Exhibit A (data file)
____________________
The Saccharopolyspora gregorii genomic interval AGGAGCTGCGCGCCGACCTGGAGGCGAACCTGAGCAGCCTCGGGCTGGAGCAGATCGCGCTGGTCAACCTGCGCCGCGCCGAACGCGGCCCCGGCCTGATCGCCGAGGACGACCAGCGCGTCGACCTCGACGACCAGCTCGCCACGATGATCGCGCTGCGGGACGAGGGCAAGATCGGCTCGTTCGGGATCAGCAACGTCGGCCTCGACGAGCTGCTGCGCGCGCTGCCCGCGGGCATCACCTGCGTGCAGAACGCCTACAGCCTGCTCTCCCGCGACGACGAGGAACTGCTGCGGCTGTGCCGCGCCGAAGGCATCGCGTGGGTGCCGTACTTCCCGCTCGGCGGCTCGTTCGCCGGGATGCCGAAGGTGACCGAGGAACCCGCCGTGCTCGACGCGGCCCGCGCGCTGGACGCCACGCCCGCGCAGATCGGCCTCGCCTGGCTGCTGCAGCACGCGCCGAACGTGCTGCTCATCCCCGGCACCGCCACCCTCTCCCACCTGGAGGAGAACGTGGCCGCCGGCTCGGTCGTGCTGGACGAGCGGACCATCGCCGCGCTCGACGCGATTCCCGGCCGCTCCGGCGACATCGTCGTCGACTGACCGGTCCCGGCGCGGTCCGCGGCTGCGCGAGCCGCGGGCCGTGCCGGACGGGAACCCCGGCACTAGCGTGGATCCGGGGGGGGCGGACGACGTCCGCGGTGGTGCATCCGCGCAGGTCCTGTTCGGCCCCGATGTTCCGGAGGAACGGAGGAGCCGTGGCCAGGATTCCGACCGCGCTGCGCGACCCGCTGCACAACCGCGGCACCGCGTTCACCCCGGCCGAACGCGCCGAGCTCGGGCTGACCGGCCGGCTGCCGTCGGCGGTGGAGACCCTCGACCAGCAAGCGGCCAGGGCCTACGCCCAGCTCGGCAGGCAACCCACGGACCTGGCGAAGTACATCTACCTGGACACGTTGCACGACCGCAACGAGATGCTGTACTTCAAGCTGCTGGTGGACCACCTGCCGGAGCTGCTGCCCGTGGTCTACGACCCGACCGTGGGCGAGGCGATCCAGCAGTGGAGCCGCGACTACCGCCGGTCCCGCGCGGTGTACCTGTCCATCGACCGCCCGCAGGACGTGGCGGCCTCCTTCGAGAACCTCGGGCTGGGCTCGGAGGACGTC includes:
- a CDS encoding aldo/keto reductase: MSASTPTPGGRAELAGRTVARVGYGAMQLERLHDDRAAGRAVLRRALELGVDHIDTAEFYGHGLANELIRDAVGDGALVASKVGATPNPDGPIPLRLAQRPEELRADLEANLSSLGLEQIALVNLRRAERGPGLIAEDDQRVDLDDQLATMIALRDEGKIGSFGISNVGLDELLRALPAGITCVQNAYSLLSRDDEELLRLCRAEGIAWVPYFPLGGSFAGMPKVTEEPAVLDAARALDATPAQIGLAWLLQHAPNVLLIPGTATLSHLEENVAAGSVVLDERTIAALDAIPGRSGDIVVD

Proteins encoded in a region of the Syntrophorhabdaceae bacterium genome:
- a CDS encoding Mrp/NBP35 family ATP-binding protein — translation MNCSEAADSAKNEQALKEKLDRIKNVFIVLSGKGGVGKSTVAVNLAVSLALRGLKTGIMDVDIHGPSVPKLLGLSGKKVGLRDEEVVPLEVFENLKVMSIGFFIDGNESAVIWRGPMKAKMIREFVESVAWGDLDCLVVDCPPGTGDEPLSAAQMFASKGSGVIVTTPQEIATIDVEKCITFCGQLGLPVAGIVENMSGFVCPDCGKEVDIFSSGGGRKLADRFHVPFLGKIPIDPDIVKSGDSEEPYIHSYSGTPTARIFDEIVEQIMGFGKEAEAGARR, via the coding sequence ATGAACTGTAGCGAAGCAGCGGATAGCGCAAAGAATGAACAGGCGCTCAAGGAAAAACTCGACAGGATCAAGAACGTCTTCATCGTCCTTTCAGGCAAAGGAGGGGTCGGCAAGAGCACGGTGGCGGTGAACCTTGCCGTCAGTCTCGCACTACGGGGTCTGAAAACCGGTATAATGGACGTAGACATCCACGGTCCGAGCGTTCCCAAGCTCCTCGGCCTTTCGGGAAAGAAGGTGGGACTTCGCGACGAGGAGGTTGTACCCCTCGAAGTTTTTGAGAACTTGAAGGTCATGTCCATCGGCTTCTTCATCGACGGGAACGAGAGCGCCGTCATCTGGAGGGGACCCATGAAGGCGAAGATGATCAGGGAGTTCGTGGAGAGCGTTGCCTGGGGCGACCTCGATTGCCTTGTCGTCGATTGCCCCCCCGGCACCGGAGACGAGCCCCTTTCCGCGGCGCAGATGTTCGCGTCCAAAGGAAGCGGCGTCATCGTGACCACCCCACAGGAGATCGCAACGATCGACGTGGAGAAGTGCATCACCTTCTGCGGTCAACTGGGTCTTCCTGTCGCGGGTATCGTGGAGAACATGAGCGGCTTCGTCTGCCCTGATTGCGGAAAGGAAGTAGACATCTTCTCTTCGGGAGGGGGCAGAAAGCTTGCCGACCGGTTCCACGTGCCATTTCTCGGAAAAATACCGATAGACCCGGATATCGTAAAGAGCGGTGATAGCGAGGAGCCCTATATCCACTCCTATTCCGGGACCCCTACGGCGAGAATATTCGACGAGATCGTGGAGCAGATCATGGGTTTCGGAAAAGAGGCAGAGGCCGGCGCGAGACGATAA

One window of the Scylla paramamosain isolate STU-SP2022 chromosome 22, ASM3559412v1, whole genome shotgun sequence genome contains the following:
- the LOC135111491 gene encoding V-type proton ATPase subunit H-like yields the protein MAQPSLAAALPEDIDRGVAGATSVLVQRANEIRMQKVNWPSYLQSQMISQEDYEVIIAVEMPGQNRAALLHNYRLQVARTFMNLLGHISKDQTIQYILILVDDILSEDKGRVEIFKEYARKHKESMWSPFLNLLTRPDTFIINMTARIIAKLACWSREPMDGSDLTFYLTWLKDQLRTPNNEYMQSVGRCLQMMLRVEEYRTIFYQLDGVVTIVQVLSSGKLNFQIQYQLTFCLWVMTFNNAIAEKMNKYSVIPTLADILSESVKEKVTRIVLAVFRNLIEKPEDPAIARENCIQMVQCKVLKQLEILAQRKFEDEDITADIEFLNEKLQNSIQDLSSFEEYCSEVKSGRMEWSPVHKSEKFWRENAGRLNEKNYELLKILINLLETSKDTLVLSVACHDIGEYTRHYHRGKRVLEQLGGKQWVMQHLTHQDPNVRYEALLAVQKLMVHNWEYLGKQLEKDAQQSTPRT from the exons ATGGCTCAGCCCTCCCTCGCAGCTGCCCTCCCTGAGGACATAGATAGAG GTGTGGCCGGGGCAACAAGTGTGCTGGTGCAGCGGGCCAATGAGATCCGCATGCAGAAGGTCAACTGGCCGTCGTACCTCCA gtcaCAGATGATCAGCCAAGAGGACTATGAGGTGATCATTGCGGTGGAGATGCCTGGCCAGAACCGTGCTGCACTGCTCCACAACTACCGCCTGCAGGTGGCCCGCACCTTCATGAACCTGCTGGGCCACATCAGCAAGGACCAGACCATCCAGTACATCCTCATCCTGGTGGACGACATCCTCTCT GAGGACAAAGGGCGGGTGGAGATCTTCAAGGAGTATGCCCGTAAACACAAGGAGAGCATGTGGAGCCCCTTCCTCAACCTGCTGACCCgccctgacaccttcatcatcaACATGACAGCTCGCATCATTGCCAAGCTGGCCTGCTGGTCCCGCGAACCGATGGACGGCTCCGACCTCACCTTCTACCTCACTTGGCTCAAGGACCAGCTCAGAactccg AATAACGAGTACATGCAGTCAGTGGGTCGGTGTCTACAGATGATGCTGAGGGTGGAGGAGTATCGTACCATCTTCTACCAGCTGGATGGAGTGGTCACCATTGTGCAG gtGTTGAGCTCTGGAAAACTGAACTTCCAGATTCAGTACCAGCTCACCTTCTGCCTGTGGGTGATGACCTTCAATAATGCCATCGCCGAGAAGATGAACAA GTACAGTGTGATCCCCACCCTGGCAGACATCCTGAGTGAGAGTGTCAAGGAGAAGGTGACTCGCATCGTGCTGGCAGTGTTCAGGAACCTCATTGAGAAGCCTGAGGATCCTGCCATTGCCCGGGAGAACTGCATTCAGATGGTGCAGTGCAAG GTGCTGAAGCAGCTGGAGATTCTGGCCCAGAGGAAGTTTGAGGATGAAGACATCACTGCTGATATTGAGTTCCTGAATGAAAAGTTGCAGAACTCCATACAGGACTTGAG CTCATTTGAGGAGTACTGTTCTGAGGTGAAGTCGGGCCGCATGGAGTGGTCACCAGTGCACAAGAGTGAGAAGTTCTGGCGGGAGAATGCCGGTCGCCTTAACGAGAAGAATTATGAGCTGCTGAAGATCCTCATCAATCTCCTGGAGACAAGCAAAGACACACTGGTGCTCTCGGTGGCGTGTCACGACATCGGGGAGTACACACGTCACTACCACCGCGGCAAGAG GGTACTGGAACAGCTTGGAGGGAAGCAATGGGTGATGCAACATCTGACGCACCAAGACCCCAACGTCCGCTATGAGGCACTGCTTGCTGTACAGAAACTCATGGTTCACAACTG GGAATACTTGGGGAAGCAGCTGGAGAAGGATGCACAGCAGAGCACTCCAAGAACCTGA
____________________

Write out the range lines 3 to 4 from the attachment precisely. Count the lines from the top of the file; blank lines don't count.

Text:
Proteins encoded in a region of the Syntrophorhabdaceae bacterium genome:
- a CDS encoding Mrp/NBP35 family ATP-binding protein — translation MNCSEAADSAKNEQALKEKLDRIKNVFIVLSGKGGVGKSTVAVNLAVSLALRGLKTGIMDVDIHGPSVPKLLGLSGKKVGLRDEEVVPLEVFENLKVMSIGFFIDGNESAVIWRGPMKAKMIREFVESVAWGDLDCLVVDCPPGTGDEPLSAAQMFASKGSGVIVTTPQEIATIDVEKCITFCGQLGLPVAGIVENMSGFVCPDCGKEVDIFSSGGGRKLADRFHVPFLGKIPIDPDIVKSGDSEEPYIHSYSGTPTARIFDEIVEQIMGFGKEAEAGARR, via the coding sequence ATGAACTGTAGCGAAGCAGCGGATAGCGCAAAGAATGAACAGGCGCTCAAGGAAAAACTCGACAGGATCAAGAACGTCTTCATCGTCCTTTCAGGCAAAGGAGGGGTCGGCAAGAGCACGGTGGCGGTGAACCTTGCCGTCAGTCTCGCACTACGGGGTCTGAAAACCGGTATAATGGACGTAGACATCCACGGTCCGAGCGTTCCCAAGCTCCTCGGCCTTTCGGGAAAGAAGGTGGGACTTCGCGACGAGGAGGTTGTACCCCTCGAAGTTTTTGAGAACTTGAAGGTCATGTCCATCGGCTTCTTCATCGACGGGAACGAGAGCGCCGTCATCTGGAGGGGACCCATGAAGGCGAAGATGATCAGGGAGTTCGTGGAGAGCGTTGCCTGGGGCGACCTCGATTGCCTTGTCGTCGATTGCCCCCCCGGCACCGGAGACGAGCCCCTTTCCGCGGCGCAGATGTTCGCGTCCAAAGGAAGCGGCGTCATCGTGACCACCCCACAGGAGATCGCAACGATCGACGTGGAGAAGTGCATCACCTTCTGCGGTCAACTGGGTCTTCCTGTCGCGGGTATCGTGGAGAACATGAGCGGCTTCGTCTGCCCTGATTGCGGAAAGGAAGTAGACATCTTCTCTTCGGGAGGGGGCAGAAAGCTTGCCGACCGGTTCCACGTGCCATTTCTCGGAAAAATACCGATAGACCCGGATATCGTAAAGAGCGGTGATAGCGAGGAGCCCTATATCCACTCCTATTCCGGGACCCCTACGGCGAGAATATTCGACGAGATCGTGGAGCAGATCATGGGTTTCGGAAAAGAGGCAGAGGCCGGCGCGAGACGATAA